Case Study

Organ transplant flights provide a lifeline in Brazil

Social development Community lifelines

Over 7,000 items – organs, tissues, empty special containers or medical teams – were carried on over 4,000 trips in the country for transplant purposes during 2012, according to data from the national transplant centre of the Brazilian Ministry of Health. Of this, over 99% was carried by air.

The members of Brazil’s national airline association, ABEAR, play a central role in this effort. Avianca, Azul, Trip, Gol, and TAM together carried around 98% of these items, free-of-charge. The project has been supported since 2001, when 15 airlines entered into a cooperation agreement with the Ministry of Health.

Since then, the agreement has been revised to facilitate access to flight schedule information in Brazil and strengthen communication channels between airlines and health authorities.

The organs carried are used in varied and complex surgeries. As soon as availability for organ donation is announced, often a race against time begins to perform the extraction and re-implantation. This is where airlines are invaluable, with their ability to shorten distances and save precious minutes, whether by carrying medical teams and supplies to potential donors or by ensuring that organs and tissues reach the recipients.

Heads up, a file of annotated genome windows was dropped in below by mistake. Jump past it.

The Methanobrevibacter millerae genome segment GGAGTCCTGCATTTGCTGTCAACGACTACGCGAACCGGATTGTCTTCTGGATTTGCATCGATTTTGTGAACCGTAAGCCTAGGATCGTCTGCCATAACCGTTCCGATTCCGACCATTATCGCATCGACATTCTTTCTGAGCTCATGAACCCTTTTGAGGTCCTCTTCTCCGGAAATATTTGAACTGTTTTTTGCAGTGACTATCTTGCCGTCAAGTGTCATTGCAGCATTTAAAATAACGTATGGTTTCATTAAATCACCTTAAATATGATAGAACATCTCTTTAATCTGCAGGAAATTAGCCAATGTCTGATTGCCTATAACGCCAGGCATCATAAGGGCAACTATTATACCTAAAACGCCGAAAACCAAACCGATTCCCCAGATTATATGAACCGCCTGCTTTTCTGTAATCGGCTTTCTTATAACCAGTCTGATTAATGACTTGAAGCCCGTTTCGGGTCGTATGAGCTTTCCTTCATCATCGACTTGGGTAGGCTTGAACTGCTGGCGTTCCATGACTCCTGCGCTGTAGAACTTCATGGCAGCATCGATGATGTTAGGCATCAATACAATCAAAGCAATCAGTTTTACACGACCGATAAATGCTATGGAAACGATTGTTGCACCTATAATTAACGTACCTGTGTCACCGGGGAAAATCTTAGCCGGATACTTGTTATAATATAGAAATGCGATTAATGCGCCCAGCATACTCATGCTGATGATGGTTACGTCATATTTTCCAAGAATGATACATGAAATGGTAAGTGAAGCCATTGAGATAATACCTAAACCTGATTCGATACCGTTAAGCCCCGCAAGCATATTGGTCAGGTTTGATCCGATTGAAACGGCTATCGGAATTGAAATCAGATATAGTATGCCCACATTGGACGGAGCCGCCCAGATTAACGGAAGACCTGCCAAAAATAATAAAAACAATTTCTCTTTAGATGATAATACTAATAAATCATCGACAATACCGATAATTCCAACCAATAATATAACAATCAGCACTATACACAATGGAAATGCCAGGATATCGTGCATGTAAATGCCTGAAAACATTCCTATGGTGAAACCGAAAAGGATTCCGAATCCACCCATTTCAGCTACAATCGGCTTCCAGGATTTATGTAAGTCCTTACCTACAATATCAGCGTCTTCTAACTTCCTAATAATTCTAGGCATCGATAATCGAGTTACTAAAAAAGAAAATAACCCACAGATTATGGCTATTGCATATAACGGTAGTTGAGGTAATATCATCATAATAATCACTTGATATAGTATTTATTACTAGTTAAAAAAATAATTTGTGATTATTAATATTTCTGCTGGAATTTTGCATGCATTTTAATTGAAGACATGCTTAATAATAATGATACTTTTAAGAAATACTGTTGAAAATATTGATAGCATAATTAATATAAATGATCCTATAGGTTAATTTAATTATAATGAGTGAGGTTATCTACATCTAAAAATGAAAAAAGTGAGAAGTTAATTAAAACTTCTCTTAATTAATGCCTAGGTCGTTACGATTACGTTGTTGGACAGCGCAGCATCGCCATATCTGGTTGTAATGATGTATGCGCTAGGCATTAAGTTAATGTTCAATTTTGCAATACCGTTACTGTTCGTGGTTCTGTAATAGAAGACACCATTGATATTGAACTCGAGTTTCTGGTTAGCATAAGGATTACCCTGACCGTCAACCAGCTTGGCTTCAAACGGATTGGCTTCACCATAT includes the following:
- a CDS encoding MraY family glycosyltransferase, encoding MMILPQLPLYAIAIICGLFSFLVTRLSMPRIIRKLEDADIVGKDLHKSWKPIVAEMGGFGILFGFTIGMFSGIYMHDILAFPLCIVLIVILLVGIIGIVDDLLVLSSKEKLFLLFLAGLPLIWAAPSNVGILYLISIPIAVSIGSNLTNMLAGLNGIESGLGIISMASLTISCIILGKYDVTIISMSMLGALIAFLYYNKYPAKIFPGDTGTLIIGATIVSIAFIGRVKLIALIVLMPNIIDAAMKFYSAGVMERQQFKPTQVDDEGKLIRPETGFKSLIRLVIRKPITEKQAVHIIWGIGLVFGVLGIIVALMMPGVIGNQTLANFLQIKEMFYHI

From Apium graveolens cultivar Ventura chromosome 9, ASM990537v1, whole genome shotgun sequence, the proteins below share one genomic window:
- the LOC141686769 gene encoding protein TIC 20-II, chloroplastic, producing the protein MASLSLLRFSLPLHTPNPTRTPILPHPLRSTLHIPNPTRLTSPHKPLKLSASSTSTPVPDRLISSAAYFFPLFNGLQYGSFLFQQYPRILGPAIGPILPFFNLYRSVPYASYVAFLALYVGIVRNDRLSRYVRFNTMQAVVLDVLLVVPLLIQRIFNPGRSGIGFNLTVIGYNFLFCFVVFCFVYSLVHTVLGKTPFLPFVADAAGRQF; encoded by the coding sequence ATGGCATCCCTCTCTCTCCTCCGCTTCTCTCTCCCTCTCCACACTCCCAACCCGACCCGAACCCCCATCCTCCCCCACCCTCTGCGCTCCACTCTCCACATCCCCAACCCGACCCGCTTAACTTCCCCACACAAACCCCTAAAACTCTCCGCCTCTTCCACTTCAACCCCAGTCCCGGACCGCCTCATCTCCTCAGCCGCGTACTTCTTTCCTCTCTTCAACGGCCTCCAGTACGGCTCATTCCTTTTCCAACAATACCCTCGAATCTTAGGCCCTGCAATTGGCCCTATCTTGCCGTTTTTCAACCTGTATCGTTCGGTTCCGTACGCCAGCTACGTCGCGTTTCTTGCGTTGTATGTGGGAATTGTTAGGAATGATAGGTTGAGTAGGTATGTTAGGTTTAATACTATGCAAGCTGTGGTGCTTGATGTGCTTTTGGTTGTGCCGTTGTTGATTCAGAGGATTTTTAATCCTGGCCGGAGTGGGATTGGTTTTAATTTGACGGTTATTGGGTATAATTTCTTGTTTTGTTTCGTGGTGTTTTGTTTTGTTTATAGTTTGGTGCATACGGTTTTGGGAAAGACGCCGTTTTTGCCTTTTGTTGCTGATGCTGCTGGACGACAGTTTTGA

Aircraft used for this purpose are given priority landing and take-off and the special containers with organs are safely carried in the cabin under the care of the chief flight attendant or pilot. Not all cities in Brazil have hospitals with trained professionals to perform these types of operation, so the service is particularly important for patients living in some of the more remote areas of the country.